Second, make authorship and responsibilities clear. The document contains no indication about who was responsible for its preparation, apart from the names of the 6 Presidents of the Academies responsible for it, the Indian Academy of Science, the Indian National Science Academy, the Indian National Academy of Engineering, the National Academy of Agricultural Sciences, the National Academy of Medical Sciences and the National Academy of Sciences (India). As a (counter-)example illustrating good scientific practice, consider the IPCC report. In this report, the names and institutional affiliations of every scientific contributor to the document are listed, not just the name of the Chairman of the IPCC. We know of no other scientific policy paper or document prepared by the major science academies of the world which leaves out the names of contributors. Indeed, we can see absolutely no justification for doing so.
Third, mention conflicts of interest, if any, or explicitly state that none exist. This is an absolutely crucial issue in areas of science which intersect industry and in which large financial or other interests are involved, such as the pharmaceutical or agricultural industries.
There have been some attempts at rationalizing the document produced by the academies, mainly along two lines: First, that since it is presumably represents the views of all (or the substantial majority) of the members of these academies, no names need be mentioned. The second rationale is that the methodology for the production of this document, including the absence of the names of those who prepared it, is explicitly mentioned in the early part of the document. Rationalizations, to date, have failed to explain the lack of references in the document (though it has been promised that this will be corrected), or the lack of statements of conflicts of interest.
We are unconvinced by either of these arguments. Such documents are not prepared collectively by organizations whose membership numbers in the thousands. They are prepared by a far smaller team whose task is to collate and refine input and feedback, while bringing their own specialist knowledge to bear on the recommendations. It is thus imperative to list the specific members responsible for the draft of the final report, so that transparency can be assured. In addition, conflicts of interest must be explicitly mentioned, as is standard practice in the biomedical sciences today.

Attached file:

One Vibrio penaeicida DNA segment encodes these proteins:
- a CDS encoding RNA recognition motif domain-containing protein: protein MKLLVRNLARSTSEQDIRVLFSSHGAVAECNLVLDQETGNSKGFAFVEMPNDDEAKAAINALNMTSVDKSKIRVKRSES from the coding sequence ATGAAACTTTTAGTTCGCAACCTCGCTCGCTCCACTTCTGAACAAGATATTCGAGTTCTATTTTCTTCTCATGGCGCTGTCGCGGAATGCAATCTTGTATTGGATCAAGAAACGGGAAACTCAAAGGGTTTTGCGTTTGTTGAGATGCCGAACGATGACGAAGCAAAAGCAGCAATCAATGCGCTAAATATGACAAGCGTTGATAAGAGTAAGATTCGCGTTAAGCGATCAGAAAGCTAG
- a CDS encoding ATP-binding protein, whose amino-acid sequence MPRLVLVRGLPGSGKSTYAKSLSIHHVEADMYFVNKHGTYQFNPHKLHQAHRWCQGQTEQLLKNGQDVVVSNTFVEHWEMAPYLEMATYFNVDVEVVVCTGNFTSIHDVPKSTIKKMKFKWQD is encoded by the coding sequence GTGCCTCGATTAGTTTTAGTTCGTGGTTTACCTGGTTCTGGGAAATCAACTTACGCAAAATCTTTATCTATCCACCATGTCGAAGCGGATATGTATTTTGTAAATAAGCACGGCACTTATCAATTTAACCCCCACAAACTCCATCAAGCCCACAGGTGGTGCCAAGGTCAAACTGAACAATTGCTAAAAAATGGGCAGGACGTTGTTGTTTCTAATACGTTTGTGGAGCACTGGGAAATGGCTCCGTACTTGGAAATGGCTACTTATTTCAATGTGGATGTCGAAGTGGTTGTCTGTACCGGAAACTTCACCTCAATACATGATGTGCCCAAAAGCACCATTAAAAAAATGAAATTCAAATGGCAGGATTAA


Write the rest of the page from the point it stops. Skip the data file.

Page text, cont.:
Mentioning that a patently questionable methodology was used in the preparation of a document can in no way be used to justify that methodology a posteriori. Had the document been an executive summary of a much larger, well-documented report, these arguments would have had some validity. This is not the case here.
The bigger concern, however, is the ethics of scientific practice in India. What we should do when faced with ineptitude at this scale and at these levels? We are happy that Prof. M. Vijayan, President of INSA, has expressed his sorrow over the allegation of plagiarism, commenting to news agencies that “This is unfortunate – we are devastated. This should not have happened.” This admission, however, would have carried more weight had he not been one of the six Presidents of the National Academies whose names appear on the document itself. This applies also to a very recent news report indicating that the National Academy of Medical Sciences has disassociated itself from the document, citing its unhappiness both with the consultative process as well as with issues of possible plagiarism . The issue of plagiarism is by no means the only problem with the document and we will only note that the presidents of the academies appeared perfectly willing to associate their names with this report until the controversy broke.
There is need for action, and it should start by naming the authors of the document, as well as those who approved its release to the ministry. After that, the Academies should come up with a set of guidelines that can set the standard for such documents in the future.
Some of the academies have committees on ethics, but little has come publicly of the efforts of such committee. If the ethics committees feel that they have little to work on, perhaps this report is a good place to start.
 PTI report, September 26, 2010
 Indian Express, “No scientific rigour in report on GM crops: Ramesh”, September 28, 2010
 The Times of India, September 29, 2010